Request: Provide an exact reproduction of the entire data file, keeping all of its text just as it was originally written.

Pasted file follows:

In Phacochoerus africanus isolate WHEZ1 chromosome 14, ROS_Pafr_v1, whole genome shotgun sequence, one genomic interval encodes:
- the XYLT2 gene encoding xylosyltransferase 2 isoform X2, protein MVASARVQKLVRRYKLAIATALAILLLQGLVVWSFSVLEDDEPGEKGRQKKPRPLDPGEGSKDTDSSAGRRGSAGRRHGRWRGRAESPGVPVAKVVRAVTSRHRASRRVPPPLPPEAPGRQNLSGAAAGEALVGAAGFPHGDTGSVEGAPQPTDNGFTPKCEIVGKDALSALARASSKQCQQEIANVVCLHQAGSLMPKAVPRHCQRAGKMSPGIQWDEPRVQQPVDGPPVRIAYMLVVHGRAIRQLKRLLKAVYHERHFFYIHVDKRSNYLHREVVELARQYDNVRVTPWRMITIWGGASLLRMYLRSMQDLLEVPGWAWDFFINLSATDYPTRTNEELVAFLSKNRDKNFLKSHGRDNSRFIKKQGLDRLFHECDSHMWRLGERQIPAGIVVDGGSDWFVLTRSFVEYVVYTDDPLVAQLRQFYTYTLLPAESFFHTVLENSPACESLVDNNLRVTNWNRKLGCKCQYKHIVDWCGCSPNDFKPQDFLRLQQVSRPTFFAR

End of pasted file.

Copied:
In Phacochoerus africanus isolate WHEZ1 chromosome 14, ROS_Pafr_v1, whole genome shotgun sequence, one genomic interval encodes:
- the XYLT2 gene encoding xylosyltransferase 2 isoform X2, protein MVASARVQKLVRRYKLAIATALAILLLQGLVVWSFSVLEDDEPGEKGRQKKPRPLDPGEGSKDTDSSAGRRGSAGRRHGRWRGRAESPGVPVAKVVRAVTSRHRASRRVPPPLPPEAPGRQNLSGAAAGEALVGAAGFPHGDTGSVEGAPQPTDNGFTPKCEIVGKDALSALARASSKQCQQEIANVVCLHQAGSLMPKAVPRHCQRAGKMSPGIQWDEPRVQQPVDGPPVRIAYMLVVHGRAIRQLKRLLKAVYHERHFFYIHVDKRSNYLHREVVELARQYDNVRVTPWRMITIWGGASLLRMYLRSMQDLLEVPGWAWDFFINLSATDYPTRTNEELVAFLSKNRDKNFLKSHGRDNSRFIKKQGLDRLFHECDSHMWRLGERQIPAGIVVDGGSDWFVLTRSFVEYVVYTDDPLVAQLRQFYTYTLLPAESFFHTVLENSPACESLVDNNLRVTNWNRKLGCKCQYKHIVDWCGCSPNDFKPQDFLRLQQVSRPTFFAR